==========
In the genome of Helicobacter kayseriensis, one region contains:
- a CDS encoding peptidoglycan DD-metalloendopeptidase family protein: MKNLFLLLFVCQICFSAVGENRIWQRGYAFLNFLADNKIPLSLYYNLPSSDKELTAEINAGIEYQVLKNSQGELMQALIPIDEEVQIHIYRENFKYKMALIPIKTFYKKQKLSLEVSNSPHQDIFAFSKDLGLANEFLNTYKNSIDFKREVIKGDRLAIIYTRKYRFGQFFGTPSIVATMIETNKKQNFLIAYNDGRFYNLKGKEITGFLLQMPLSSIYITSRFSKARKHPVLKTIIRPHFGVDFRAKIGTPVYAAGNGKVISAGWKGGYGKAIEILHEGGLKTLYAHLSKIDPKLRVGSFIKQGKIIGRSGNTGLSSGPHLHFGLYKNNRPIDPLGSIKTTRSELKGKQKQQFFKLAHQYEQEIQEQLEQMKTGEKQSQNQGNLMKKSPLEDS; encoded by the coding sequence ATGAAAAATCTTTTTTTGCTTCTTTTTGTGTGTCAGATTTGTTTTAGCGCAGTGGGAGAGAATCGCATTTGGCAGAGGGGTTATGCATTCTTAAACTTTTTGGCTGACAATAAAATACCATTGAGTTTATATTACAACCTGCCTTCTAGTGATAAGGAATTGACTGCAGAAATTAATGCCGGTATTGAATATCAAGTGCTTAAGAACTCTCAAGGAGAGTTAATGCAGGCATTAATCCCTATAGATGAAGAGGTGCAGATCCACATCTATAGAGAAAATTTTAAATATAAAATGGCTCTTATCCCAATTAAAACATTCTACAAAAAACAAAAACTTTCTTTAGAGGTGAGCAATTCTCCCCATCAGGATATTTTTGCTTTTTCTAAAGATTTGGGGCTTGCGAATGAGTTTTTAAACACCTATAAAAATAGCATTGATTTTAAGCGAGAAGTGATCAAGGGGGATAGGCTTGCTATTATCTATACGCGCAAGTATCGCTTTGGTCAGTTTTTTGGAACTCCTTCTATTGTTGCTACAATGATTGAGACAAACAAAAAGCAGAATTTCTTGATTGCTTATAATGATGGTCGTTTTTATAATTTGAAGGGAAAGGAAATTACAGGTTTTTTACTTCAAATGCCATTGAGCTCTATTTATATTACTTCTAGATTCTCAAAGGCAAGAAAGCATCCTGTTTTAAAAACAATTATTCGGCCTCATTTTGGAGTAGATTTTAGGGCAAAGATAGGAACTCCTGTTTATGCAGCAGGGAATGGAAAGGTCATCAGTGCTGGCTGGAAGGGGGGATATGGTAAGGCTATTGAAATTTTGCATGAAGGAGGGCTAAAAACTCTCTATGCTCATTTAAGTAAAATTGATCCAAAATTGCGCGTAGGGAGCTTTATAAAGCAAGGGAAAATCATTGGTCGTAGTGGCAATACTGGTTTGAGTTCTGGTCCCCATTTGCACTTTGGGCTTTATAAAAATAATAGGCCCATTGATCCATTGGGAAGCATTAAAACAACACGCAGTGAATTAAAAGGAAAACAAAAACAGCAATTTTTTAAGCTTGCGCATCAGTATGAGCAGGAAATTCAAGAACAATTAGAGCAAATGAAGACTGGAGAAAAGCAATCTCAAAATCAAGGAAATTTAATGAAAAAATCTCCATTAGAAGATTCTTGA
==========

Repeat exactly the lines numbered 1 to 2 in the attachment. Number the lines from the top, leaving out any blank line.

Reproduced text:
In the genome of Helicobacter kayseriensis, one region contains:
- a CDS encoding peptidoglycan DD-metalloendopeptidase family protein: MKNLFLLLFVCQICFSAVGENRIWQRGYAFLNFLADNKIPLSLYYNLPSSDKELTAEINAGIEYQVLKNSQGELMQALIPIDEEVQIHIYRENFKYKMALIPIKTFYKKQKLSLEVSNSPHQDIFAFSKDLGLANEFLNTYKNSIDFKREVIKGDRLAIIYTRKYRFGQFFGTPSIVATMIETNKKQNFLIAYNDGRFYNLKGKEITGFLLQMPLSSIYITSRFSKARKHPVLKTIIRPHFGVDFRAKIGTPVYAAGNGKVISAGWKGGYGKAIEILHEGGLKTLYAHLSKIDPKLRVGSFIKQGKIIGRSGNTGLSSGPHLHFGLYKNNRPIDPLGSIKTTRSELKGKQKQQFFKLAHQYEQEIQEQLEQMKTGEKQSQNQGNLMKKSPLEDS; encoded by the coding sequence ATGAAAAATCTTTTTTTGCTTCTTTTTGTGTGTCAGATTTGTTTTAGCGCAGTGGGAGAGAATCGCATTTGGCAGAGGGGTTATGCATTCTTAAACTTTTTGGCTGACAATAAAATACCATTGAGTTTATATTACAACCTGCCTTCTAGTGATAAGGAATTGACTGCAGAAATTAATGCCGGTATTGAATATCAAGTGCTTAAGAACTCTCAAGGAGAGTTAATGCAGGCATTAATCCCTATAGATGAAGAGGTGCAGATCCACATCTATAGAGAAAATTTTAAATATAAAATGGCTCTTATCCCAATTAAAACATTCTACAAAAAACAAAAACTTTCTTTAGAGGTGAGCAATTCTCCCCATCAGGATATTTTTGCTTTTTCTAAAGATTTGGGGCTTGCGAATGAGTTTTTAAACACCTATAAAAATAGCATTGATTTTAAGCGAGAAGTGATCAAGGGGGATAGGCTTGCTATTATCTATACGCGCAAGTATCGCTTTGGTCAGTTTTTTGGAACTCCTTCTATTGTTGCTACAATGATTGAGACAAACAAAAAGCAGAATTTCTTGATTGCTTATAATGATGGTCGTTTTTATAATTTGAAGGGAAAGGAAATTACAGGTTTTTTACTTCAAATGCCATTGAGCTCTATTTATATTACTTCTAGATTCTCAAAGGCAAGAAAGCATCCTGTTTTAAAAACAATTATTCGGCCTCATTTTGGAGTAGATTTTAGGGCAAAGATAGGAACTCCTGTTTATGCAGCAGGGAATGGAAAGGTCATCAGTGCTGGCTGGAAGGGGGGATATGGTAAGGCTATTGAAATTTTGCATGAAGGAGGGCTAAAAACTCTCTATGCTCATTTAAGTAAAATTGATCCAAAATTGCGCGTAGGGAGCTTTATAAAGCAAGGGAAAATCATTGGTCGTAGTGGCAATACTGGTTTGAGTTCTGGTCCCCATTTGCACTTTGGGCTTTATAAAAATAATAGGCCCATTGATCCATTGGGAAGCATTAAAACAACACGCAGTGAATTAAAAGGAAAACAAAAACAGCAATTTTTTAAGCTTGCGCATCAGTATGAGCAGGAAATTCAAGAACAATTAGAGCAAATGAAGACTGGAGAAAAGCAATCTCAAAATCAAGGAAATTTAATGAAAAAATCTCCATTAGAAGATTCTTGA